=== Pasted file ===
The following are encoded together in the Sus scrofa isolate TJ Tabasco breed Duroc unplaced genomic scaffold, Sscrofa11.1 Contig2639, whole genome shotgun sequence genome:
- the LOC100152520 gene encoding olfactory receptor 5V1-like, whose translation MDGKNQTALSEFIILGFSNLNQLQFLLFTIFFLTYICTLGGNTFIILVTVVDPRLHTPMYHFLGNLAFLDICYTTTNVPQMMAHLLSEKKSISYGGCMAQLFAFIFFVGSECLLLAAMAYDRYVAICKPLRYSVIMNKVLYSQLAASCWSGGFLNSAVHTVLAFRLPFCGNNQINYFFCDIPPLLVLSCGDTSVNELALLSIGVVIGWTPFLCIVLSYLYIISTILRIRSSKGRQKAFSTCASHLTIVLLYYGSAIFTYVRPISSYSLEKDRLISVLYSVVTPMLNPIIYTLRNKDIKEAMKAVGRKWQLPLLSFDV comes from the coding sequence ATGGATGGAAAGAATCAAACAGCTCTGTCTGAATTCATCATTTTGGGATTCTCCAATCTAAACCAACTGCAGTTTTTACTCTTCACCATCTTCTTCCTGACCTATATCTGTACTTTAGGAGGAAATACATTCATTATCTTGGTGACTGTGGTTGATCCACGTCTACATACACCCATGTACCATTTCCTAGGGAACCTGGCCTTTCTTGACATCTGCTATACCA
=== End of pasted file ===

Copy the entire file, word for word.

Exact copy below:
The following are encoded together in the Sus scrofa isolate TJ Tabasco breed Duroc unplaced genomic scaffold, Sscrofa11.1 Contig2639, whole genome shotgun sequence genome:
- the LOC100152520 gene encoding olfactory receptor 5V1-like, whose translation MDGKNQTALSEFIILGFSNLNQLQFLLFTIFFLTYICTLGGNTFIILVTVVDPRLHTPMYHFLGNLAFLDICYTTTNVPQMMAHLLSEKKSISYGGCMAQLFAFIFFVGSECLLLAAMAYDRYVAICKPLRYSVIMNKVLYSQLAASCWSGGFLNSAVHTVLAFRLPFCGNNQINYFFCDIPPLLVLSCGDTSVNELALLSIGVVIGWTPFLCIVLSYLYIISTILRIRSSKGRQKAFSTCASHLTIVLLYYGSAIFTYVRPISSYSLEKDRLISVLYSVVTPMLNPIIYTLRNKDIKEAMKAVGRKWQLPLLSFDV comes from the coding sequence ATGGATGGAAAGAATCAAACAGCTCTGTCTGAATTCATCATTTTGGGATTCTCCAATCTAAACCAACTGCAGTTTTTACTCTTCACCATCTTCTTCCTGACCTATATCTGTACTTTAGGAGGAAATACATTCATTATCTTGGTGACTGTGGTTGATCCACGTCTACATACACCCATGTACCATTTCCTAGGGAACCTGGCCTTTCTTGACATCTGCTATACCA